“People bother with you more if they think you’re senile,” says Reid’s fantastically charismatic Celia, deliberately asking for a “crappuccino” to get better service in a café. Is it hard for Reid to relate to this tricksy, snobbish character? “It’s not that much of a stretch, really,” she says. “We’re both difficult Northern women. But I hope I’m a bit nicer than her. And I’m not racist, you know. The difficult characters are more fun to play because you get more laughs.”
Celia’s romance is not something that Reid can see herself emulating. “My husband died in 1981 and I never remarried,” she says as she remembers TV producer Peter Eckersley, whom she married when she was 36 and who died from cancer a decade later.
She is used to being independent. “My parents went away when I was 10-and-a-half and didn’t come back until I was 25,” she continues, explaining that after an early childhood in wartime Newcastle, she was parked in boarding school as her father worked abroad in a series of far-flung destinations as a foreign correspondent for the Daily Telegraph. “When I think about it now, it’s just dreadful. I didn’t have a home, and I was very much on my own. It made me independent, and it made me very difficult to live with.”
Instead of domesticity, she has a passion for travel that was sparked by childhood jaunts to visit her parents, including a particularly wild seven-day aerial joy ride in a maharajah’s tiny airplane.
She is currently planning a trip to New York with fellow television star Caroline Quentin – “I don’t own much apart from a tiny flat; I just spend all my money on having a good time” – where she plans to indulge her love of jazz clubs and Broadway musicals.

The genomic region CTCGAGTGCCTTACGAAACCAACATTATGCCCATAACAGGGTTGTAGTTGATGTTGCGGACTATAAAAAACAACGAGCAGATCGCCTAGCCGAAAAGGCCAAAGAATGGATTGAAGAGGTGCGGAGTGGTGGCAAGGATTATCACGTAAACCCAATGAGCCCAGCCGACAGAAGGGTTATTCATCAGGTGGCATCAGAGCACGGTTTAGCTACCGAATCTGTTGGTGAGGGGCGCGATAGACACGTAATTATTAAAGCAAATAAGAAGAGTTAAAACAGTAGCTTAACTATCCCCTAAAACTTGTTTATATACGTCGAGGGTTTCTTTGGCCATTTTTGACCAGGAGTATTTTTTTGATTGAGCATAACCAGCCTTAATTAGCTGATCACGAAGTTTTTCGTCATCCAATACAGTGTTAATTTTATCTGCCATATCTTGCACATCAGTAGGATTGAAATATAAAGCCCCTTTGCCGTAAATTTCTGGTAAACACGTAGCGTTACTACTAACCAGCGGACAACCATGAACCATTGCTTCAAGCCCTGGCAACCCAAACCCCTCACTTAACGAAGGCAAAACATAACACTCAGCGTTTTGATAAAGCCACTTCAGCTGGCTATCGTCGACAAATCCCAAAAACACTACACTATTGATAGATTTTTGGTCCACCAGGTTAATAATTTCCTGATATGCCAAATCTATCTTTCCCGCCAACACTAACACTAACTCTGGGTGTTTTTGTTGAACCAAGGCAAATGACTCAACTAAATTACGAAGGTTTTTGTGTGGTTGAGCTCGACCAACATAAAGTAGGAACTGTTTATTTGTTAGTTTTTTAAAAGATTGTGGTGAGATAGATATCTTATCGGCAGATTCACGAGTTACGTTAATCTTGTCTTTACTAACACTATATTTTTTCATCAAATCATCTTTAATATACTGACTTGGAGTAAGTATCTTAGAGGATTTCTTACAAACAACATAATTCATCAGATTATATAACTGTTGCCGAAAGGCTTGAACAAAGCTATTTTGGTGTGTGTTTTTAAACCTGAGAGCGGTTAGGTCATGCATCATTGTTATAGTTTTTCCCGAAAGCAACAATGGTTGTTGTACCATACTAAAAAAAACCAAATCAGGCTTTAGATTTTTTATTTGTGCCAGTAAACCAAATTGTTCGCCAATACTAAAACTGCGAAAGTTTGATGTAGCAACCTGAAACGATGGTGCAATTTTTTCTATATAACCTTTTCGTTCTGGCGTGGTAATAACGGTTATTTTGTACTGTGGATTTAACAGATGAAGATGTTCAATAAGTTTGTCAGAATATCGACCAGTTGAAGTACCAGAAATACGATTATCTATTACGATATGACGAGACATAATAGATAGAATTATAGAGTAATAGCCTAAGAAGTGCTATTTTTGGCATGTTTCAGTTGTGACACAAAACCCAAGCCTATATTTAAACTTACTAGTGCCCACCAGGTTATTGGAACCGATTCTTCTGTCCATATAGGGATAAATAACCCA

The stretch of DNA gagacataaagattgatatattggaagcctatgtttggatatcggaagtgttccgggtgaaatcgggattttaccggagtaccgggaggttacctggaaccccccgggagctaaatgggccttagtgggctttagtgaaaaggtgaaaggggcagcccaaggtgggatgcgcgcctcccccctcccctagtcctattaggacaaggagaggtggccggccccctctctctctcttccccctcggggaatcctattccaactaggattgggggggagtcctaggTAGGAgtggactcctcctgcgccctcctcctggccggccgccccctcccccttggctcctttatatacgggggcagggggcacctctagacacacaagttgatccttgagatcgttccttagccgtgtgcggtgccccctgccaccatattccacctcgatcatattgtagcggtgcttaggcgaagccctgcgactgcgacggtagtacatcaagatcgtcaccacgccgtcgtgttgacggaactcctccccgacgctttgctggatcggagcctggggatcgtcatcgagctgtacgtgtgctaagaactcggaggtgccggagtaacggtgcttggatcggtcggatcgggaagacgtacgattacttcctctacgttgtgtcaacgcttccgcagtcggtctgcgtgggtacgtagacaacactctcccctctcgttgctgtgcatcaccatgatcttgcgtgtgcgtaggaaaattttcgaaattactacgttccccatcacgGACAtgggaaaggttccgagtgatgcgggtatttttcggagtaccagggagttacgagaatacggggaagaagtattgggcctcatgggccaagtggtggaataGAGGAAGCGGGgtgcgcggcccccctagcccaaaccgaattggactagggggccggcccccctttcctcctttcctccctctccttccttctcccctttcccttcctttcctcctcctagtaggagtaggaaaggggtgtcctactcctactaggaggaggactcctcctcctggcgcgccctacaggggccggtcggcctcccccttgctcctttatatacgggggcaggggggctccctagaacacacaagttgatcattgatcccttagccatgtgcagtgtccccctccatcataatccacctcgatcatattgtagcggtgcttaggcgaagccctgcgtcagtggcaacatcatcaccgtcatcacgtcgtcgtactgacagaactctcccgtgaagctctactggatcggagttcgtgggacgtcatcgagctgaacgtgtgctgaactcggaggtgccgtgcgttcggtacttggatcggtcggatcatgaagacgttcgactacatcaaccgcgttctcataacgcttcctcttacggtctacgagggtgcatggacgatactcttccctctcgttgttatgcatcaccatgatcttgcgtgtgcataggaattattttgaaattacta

She has a passion for the late, legendary musical theatre composer Stephen Sondheim in particular – “I was so nervous about meeting him that I got drunk, and then I made a big mistake,” she says. “I threw my arms around him and kissed him. I don’t think he liked it; he’s not very touchy-feely – not with women, anyway.”
Dinner parties with musical theatre legends, jaunts across the globe – it’s all a bit incongruous for anyone who has seen Reid on TV wearing sensible skirts and aprons. And she is fully aware of the irony. “I am the least domesticated person there is, but I obviously look better in an apron with a saucepan in hand. I very rarely get to play anyone with a brain!”
This tendency towards typecasting in her mid-career has made her current role as lady of the manor in Sanditon particularly exciting. “Adrian Scarborough and I played a butler and a cook together in [2010 BBC series] Upstairs Downstairs. So when I got the role, he said ‘You’ve got upstairs at last! Because I’d been desperate not to play someone in the kitchen. I’m sick of it. I’m not doing any more of those roles.”
Still, Reid has a soft spot for one apron-wearing role from her back catalogue. She loved working on Dinnerladies with the late Victoria Wood, its writer and star.
“It was a mixture of enormous fun and great fear, because she
demanded a lot and wouldn’t settle for less,” she explains, reminiscing about a set where the actors would serve up laughs (and slices of buttered toast) to a live studio audience. “I used to think of Thelma [Barlow, who played fellow dinner lady Dolly] and I as the oldies on set, never in a million years imagining that [Wood] would die first.”
Reid has outlived so many of her contemporaries. Poignantly, she tells me that she loves re-watching reruns of TV shows she’s been in. “You see so many people that are long gone, it’s a trip down memory lane.” And there’s plenty to catch up with over Reid’s action-packed, six-decade long career, which might never have happened if things had gone differently one night in the 40s.
“We had a bomb land on our house,” she says, “but it was the only one dropped that night that didn’t explode. Otherwise, darling, you wouldn’t be here talking to me. It was fate.”
Marjorie Prime is at the Menier Chocolate Factory until 6 May